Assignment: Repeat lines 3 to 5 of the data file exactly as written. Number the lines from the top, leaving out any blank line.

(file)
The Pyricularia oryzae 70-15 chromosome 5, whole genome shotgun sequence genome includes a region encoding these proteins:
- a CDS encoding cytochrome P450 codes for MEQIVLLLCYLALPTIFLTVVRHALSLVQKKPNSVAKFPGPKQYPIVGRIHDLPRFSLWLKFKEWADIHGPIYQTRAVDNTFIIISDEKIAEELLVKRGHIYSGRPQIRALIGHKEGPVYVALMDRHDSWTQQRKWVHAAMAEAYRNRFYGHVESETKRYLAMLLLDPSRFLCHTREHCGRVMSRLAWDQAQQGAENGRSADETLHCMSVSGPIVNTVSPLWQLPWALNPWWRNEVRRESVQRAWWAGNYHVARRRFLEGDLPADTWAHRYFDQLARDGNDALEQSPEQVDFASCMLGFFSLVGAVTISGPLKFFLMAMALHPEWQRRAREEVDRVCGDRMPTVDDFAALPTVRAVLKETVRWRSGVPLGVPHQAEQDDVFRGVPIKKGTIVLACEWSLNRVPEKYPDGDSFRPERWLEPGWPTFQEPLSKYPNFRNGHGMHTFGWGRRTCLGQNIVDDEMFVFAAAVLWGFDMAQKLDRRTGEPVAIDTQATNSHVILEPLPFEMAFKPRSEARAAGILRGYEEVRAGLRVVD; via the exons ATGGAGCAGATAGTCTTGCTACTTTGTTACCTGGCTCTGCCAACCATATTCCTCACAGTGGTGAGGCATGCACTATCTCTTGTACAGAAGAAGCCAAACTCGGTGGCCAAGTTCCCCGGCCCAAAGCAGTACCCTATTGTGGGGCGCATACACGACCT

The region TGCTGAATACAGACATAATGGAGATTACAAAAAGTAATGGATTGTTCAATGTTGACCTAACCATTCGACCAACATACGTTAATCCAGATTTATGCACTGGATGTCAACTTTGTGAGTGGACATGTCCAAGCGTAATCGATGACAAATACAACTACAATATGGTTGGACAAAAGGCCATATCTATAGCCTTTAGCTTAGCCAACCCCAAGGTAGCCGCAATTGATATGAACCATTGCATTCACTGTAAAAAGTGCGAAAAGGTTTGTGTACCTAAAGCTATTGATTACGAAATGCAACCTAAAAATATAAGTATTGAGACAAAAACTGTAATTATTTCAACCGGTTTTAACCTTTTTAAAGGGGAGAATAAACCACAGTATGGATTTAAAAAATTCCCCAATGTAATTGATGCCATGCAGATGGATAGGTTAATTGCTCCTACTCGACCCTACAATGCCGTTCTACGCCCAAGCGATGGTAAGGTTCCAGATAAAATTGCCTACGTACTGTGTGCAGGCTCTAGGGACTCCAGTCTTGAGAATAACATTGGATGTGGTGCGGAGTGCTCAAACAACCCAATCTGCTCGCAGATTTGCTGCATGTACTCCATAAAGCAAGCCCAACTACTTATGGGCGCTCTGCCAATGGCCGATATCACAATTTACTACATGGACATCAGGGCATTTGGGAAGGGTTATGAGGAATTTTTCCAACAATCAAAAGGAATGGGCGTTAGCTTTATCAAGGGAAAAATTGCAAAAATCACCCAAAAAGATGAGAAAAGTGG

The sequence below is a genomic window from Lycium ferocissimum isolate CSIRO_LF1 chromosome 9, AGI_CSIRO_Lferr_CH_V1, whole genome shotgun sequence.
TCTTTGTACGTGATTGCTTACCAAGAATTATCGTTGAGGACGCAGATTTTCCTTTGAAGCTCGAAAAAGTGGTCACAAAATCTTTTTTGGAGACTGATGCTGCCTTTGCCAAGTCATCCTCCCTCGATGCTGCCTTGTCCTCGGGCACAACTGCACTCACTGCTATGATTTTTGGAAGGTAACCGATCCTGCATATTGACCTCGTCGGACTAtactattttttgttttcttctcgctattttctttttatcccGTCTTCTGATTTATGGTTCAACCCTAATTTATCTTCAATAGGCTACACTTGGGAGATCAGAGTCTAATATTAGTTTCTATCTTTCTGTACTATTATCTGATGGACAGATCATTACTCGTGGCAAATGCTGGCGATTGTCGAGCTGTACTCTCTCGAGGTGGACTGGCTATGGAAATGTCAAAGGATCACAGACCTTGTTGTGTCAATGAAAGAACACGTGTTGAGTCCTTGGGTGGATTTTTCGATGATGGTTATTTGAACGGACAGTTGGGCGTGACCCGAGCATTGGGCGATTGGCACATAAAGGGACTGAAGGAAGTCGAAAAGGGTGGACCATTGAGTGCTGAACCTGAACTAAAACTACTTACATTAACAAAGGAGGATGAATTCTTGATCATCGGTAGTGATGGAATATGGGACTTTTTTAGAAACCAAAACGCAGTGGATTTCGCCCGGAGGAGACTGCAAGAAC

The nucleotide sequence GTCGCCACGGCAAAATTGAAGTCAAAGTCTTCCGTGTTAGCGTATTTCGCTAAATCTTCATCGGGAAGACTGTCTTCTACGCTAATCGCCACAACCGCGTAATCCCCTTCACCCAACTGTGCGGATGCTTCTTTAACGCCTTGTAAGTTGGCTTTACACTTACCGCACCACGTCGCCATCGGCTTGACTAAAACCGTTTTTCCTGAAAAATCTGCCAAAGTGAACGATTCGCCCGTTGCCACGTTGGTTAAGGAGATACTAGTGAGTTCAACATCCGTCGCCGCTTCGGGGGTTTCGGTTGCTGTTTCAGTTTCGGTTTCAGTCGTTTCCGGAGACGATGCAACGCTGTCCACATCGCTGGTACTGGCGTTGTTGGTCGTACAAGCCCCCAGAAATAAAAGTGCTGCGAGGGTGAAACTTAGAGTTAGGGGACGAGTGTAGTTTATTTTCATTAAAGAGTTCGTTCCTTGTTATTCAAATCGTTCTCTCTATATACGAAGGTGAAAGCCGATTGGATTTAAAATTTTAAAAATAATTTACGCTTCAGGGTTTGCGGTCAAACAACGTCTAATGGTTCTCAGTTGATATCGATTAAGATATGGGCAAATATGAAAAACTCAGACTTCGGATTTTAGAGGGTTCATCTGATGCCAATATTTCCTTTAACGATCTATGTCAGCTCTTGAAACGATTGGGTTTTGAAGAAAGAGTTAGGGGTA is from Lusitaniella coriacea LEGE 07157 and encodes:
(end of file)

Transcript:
The region TGCTGAATACAGACATAATGGAGATTACAAAAAGTAATGGATTGTTCAATGTTGACCTAACCATTCGACCAACATACGTTAATCCAGATTTATGCACTGGATGTCAACTTTGTGAGTGGACATGTCCAAGCGTAATCGATGACAAATACAACTACAATATGGTTGGACAAAAGGCCATATCTATAGCCTTTAGCTTAGCCAACCCCAAGGTAGCCGCAATTGATATGAACCATTGCATTCACTGTAAAAAGTGCGAAAAGGTTTGTGTACCTAAAGCTATTGATTACGAAATGCAACCTAAAAATATAAGTATTGAGACAAAAACTGTAATTATTTCAACCGGTTTTAACCTTTTTAAAGGGGAGAATAAACCACAGTATGGATTTAAAAAATTCCCCAATGTAATTGATGCCATGCAGATGGATAGGTTAATTGCTCCTACTCGACCCTACAATGCCGTTCTACGCCCAAGCGATGGTAAGGTTCCAGATAAAATTGCCTACGTACTGTGTGCAGGCTCTAGGGACTCCAGTCTTGAGAATAACATTGGATGTGGTGCGGAGTGCTCAAACAACCCAATCTGCTCGCAGATTTGCTGCATGTACTCCATAAAGCAAGCCCAACTACTTATGGGCGCTCTGCCAATGGCCGATATCACAATTTACTACATGGACATCAGGGCATTTGGGAAGGGTTATGAGGAATTTTTCCAACAATCAAAAGGAATGGGCGTTAGCTTTATCAAGGGAAAAATTGCAAAAATCACCCAAAAAGATGAGAAAAGTGG

The sequence below is a genomic window from Lycium ferocissimum isolate CSIRO_LF1 chromosome 9, AGI_CSIRO_Lferr_CH_V1, whole genome shotgun sequence.
TCTTTGTACGTGATTGCTTACCAAGAATTATCGTTGAGGACGCAGATTTTCCTTTGAAGCTCGAAAAAGTGGTCACAAAATCTTTTTTGGAGACTGATGCTGCCTTTGCCAAGTCATCCTCCCTCGATGCTGCCTTGTCCTCGGGCACAACTGCACTCACTGCTATGATTTTTGGAAGGTAACCGATCCTGCATATTGACCTCGTCGGACTAtactattttttgttttcttctcgctattttctttttatcccGTCTTCTGATTTATGGTTCAACCCTAATTTATCTTCAATAGGCTACACTTGGGAGATCAGAGTCTAATATTAGTTTCTATCTTTCTGTACTATTATCTGATGGACAGATCATTACTCGTGGCAAATGCTGGCGATTGTCGAGCTGTACTCTCTCGAGGTGGACTGGCTATGGAAATGTCAAAGGATCACAGACCTTGTTGTGTCAATGAAAGAACACGTGTTGAGTCCTTGGGTGGATTTTTCGATGATGGTTATTTGAACGGACAGTTGGGCGTGACCCGAGCATTGGGCGATTGGCACATAAAGGGACTGAAGGAAGTCGAAAAGGGTGGACCATTGAGTGCTGAACCTGAACTAAAACTACTTACATTAACAAAGGAGGATGAATTCTTGATCATCGGTAGTGATGGAATATGGGACTTTTTTAGAAACCAAAACGCAGTGGATTTCGCCCGGAGGAGACTGCAAGAAC